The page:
How women rode the bicycle on the way to suffrage.

A few years back I was Internet hopping in search of a unique idea for my next historical novel. I came across a quote that floored me. Perhaps you will find it interesting as well:

“Let me tell you what I think of bicycling. I think it has done more to emancipate women than anything else in the world. I stand and rejoice every time I see a woman ride by on a wheel.” – Susan B. Anthony, prominent advocate for women’s suffrage, women’s rights, and social reform, 1896.

The “safety bicycle,” the ancestor to most of our bikes today, hit the streets in the late-1880s, prompting the birth of an American craze. It replaced the penny-farthing, also called the high wheeler because of the oversized front wheel. Within a decade, millions of chain-driven safety bicycles, with their fatter, same-size tires, were sold each year.

It came to be known as “the wheel.”

Men dominated the bikeways at first. After all, it was thought to be unseemly for women to ride, against traditional gender norms. The freedom that reformers like Ms. Anthony applauded would result in liaisons contributing to promiscuity, it was predicted, as men and women could interact more freely.

Medical experts predicted too much bicycling would lead to unsightly changes to the musculature of the female body. It might lead to uterine disorders and damage the reproductive organs. And the excitement of cycling might negatively affect a woman’s mental and emotional well-being.

Still, women rode, withstanding indictments from media outlets and institutions across the land like the following:

“It is not the proper thing for ladies to ride the bicycle,” Dr. A.F.W. Reimer, a member of the Board of School Trustees in the village of College Point, N.Y., told the New York Times. Three female instructors had made a practice of riding their wheels to work. “They wear skirts, of course, but if we do not stop them now they will want to be in style with the New York women and wear bloomers. Then how would our schoolrooms look with the lady teachers parading about among the boys and girls wearing bloomers…We are determined to stop our teachers in time, before they go that far.”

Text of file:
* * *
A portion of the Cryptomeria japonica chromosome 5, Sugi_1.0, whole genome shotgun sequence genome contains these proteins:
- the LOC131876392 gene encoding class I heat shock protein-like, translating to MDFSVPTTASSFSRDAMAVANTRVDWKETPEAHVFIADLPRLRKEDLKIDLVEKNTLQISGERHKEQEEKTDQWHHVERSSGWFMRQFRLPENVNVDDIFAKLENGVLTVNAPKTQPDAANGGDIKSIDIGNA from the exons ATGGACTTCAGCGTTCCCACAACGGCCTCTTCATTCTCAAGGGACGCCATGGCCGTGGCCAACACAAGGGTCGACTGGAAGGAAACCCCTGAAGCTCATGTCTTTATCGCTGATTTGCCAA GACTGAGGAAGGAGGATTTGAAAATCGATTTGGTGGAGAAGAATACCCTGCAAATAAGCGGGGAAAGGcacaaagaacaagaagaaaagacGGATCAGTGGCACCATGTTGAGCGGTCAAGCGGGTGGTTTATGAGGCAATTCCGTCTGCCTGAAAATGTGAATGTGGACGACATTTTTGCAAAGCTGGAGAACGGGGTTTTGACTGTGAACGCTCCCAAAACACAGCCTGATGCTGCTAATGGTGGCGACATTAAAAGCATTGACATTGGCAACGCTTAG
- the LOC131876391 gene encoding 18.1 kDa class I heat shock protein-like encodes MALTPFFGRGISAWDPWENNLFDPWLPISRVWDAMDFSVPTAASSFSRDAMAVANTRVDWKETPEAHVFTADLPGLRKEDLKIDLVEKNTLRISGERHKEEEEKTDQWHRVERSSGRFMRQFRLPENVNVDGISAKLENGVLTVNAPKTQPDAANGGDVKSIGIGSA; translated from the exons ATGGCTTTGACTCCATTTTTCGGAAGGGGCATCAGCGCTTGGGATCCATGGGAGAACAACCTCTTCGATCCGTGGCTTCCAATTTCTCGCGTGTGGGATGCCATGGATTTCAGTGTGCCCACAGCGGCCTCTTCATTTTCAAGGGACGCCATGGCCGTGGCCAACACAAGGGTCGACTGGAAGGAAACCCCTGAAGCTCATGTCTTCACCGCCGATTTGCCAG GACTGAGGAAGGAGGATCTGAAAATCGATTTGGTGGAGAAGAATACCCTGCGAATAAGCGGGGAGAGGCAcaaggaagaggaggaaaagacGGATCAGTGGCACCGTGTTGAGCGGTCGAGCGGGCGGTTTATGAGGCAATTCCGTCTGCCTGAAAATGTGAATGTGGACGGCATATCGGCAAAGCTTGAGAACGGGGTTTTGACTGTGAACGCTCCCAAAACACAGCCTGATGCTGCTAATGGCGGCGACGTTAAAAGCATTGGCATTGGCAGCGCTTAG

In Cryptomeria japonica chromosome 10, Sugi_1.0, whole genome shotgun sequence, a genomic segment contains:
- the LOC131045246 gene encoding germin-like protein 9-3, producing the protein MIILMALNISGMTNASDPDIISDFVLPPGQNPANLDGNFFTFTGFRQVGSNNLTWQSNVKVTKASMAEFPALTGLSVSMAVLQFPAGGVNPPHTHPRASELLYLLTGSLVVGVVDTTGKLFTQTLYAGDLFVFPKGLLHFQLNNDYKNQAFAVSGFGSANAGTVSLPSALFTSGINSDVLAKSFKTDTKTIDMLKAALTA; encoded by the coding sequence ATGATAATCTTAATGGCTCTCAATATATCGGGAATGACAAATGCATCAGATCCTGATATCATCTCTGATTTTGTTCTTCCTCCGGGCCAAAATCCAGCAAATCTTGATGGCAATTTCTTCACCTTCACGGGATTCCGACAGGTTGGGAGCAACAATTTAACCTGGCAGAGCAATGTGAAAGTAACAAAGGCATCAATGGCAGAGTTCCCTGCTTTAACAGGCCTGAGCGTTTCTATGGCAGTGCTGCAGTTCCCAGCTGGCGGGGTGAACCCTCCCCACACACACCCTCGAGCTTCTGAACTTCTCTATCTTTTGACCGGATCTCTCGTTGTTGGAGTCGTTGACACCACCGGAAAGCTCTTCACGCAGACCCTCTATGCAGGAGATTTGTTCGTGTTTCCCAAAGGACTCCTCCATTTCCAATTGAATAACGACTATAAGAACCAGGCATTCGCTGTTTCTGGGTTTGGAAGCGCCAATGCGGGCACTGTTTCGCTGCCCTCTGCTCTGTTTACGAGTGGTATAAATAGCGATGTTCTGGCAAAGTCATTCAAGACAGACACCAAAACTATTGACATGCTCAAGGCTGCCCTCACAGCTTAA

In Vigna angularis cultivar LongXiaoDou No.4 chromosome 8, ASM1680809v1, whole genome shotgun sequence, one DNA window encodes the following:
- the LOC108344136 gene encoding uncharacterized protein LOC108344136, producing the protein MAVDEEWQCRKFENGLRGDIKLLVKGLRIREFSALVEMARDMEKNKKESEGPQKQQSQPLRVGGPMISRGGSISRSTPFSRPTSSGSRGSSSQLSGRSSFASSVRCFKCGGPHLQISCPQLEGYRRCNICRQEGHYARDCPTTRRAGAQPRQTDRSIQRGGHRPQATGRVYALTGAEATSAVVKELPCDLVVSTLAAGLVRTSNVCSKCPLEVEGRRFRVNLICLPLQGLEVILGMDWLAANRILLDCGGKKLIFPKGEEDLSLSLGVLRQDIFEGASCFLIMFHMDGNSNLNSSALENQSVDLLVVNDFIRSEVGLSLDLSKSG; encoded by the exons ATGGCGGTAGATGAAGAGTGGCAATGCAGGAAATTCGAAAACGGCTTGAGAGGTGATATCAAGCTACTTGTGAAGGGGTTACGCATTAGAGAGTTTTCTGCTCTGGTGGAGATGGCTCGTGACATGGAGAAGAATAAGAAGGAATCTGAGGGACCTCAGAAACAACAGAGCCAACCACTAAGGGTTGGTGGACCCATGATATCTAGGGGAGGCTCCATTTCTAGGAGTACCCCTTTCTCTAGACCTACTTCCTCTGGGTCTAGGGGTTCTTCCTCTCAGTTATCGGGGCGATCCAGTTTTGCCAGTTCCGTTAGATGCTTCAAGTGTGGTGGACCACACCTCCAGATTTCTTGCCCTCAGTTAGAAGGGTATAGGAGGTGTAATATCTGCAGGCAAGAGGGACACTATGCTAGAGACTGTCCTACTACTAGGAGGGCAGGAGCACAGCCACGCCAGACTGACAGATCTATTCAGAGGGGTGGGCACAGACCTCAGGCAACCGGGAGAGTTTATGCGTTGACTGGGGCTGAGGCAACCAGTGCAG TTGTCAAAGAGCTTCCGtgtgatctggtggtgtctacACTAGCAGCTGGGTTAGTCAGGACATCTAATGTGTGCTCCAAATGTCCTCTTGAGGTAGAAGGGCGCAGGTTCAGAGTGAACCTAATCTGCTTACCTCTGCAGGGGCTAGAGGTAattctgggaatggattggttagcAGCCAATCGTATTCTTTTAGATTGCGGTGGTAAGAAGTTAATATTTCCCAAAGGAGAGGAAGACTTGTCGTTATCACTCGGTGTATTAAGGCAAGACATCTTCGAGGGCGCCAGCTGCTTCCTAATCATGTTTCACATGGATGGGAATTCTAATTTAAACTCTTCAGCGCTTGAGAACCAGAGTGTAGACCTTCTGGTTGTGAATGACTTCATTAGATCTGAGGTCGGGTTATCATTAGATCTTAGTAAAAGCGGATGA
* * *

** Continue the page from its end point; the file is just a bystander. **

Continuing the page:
And the trustees did halt this scandalous activity. But for not for long.

The Great Chattanooga Bicycle Race from Paul Cranefield on Vimeo.

In short order, female wheelers indeed ushered in a revolution in women’s clothing to facilitate riding. More of them traded their lengthy, heavy skirts and corsets for more practical, less restrictive outfits. Like…bloomers, yes, and divided skirts. Outfits considered “unladylike” as they exposed more of the leg, but by today’s standards, still quite modest.

The women’s movement has made significant strides over the last hundred years, but there’s a ways to go in the battle for equal rights:

  • Women continue to face a wage gap in many industries and professions.
  • They are underrepresented in top leadership positions in politics, business, and academia.
  • Issues such as workplace bullying and discrimination are still roadblocks in efforts to achieve sex-based equality.
  • Gender-based violence and intimidation affecting women’s safety and well-being are still important problems.

These specific and other challenges need solutions. So, ladies, as another prominent women’s suffragist, educator, and social reformer commented in the late 1890s…

“When the spirits are low, when the day appears dark, when work becomes monotonous, when hope hardly seems worth having, just mount a bicycle and go out for a spin down the road, without thought on anything but the ride you are taking.” – Frances E. Willard

And take a guy along for the ride. Happy wheeling!